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Stipula Etruria Volterra


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12 replies to this topic

#1 Leigh R

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Posted 16 December 2007 - 07:50

I've been too busy buying and not spending enough time reviewing - and enabling! wink.gif

The pen's material (an orange-brown-pearly celluloid with spring green streaks) called out to me, so I chose it out of several Etrurias available on Pengallery. I bought it at the same time as my first 40-pen case and a Marlen I gave as a Christmas gift, and USD11 for Fedex delivery was great value.

This is my third Stipula. The first was a La 91 (interesting mechanism, straightforward fine nib), the second a Stipula 22 with a 1.1 titanium nib bought from eBay.

It came in a red Stipula box with a pull-out drawer that held papers and the converter.



The pen is large, but not oversized. In girth it's similar to the MB 149, although it's shorter. It's light, as well; surprisingly lighter than the Platinum Koi celluloid, which is both shorter and thinner than the Etruria Volterra.



As far as hand candy goes, this one's certainly sweet! I love the surprise of the green against the earth tones of the celluloid. Does anyone know if it's the same one Penultimate is using for their LE?



The cap takes around four quick twists to come off. The nib section is made of celluloid as well, and unscrews in around nine turns to detach from the barrel. I popped in the converter and used Caran d'Ache Grand Canyon, a cool, deep brown.

So far, so good. And then the 1.1 18k nib refused to write.



Oh the horror. It would write a few strokes and then just run out of ink. It felt scratchy and recalcitrant. Okay, I told myself, it's not a Japanese pen, I shouldn't have expected a fabulous writing experience out of the box. I rinsed it with a very mild dishwashing solution and scrubbed with an old toothbrush. Still no go.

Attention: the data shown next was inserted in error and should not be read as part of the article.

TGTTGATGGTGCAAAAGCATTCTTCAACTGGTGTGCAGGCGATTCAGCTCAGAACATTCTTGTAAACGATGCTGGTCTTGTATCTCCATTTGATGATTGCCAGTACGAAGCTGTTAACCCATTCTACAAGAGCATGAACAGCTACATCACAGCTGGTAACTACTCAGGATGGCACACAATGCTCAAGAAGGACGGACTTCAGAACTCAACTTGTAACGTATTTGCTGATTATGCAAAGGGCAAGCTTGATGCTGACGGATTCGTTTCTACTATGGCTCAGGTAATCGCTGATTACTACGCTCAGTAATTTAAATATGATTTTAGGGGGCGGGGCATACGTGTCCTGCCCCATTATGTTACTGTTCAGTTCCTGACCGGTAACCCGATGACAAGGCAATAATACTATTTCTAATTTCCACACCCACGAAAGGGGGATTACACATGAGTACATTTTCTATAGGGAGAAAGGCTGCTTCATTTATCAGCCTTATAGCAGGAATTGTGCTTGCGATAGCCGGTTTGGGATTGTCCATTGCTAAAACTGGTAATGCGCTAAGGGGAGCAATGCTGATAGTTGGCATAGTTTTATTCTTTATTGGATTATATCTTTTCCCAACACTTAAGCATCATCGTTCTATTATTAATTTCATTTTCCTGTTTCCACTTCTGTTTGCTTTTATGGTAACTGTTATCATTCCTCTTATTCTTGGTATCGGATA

Out came the loupe. (I have to tell you guys that loupe-ing is not fun for me, the girl who's worn glasses since she was 11.) I thought there seemed to be hardly any space between the tines to allow the ink to flow, so I gritted my teeth and did the loosening bit, which involved more loupe-ing, the wrong side of a thin cutter blade and palpitations. I flossed the nib for good measure. Then I scrubbed and rinsed it again.

Because this is the season for such things, this story has a happy ending.



The Stipula Etruria Volterra is now part of my fledgling celluloid collection.



I'm giving it a 4.5 out of 5 (because of the nib issue). This won't stop me from considering other pens from Stipula in the future, but I would most likely ask the seller to test the nibs for me beforehand.





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#2 greencobra

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Posted 16 December 2007 - 16:27

Leigh, congrats on getting this pen. I have one I got about a year ago. I love the muted colors on it. Mine also was a little rough out of the box, I had Richard Binder smooth it at last years N.E. Pen Show. One of my best now.

I also had an issue with the vermeil trim being discolored, I sent it back to be replaced. Other than that, trouble free. Like a lot of people, I'm just bent a $300+ pen wasn't perfect out of the box. But alls well now.

Enjoy it.

JELL-O, IT'S WHATS FOR DINNER!

#3 Escribiente

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Posted 16 December 2007 - 18:27

Leigh, nice review and beautiful pictures. Etrurias have a modern-classic look that is hard to match. I have two, a black and a demonstrator. So far, I've been lucky with Etruria nibs; they just wrote fine out of the box. By the way, I'm glad the Autumm found a caring home, and close to a Moleskine.

#4 artaddict

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Posted 16 December 2007 - 18:33

Thanks for the review and great photos. Those four pens are really beautiful. thumbup.gif
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#5 omasfan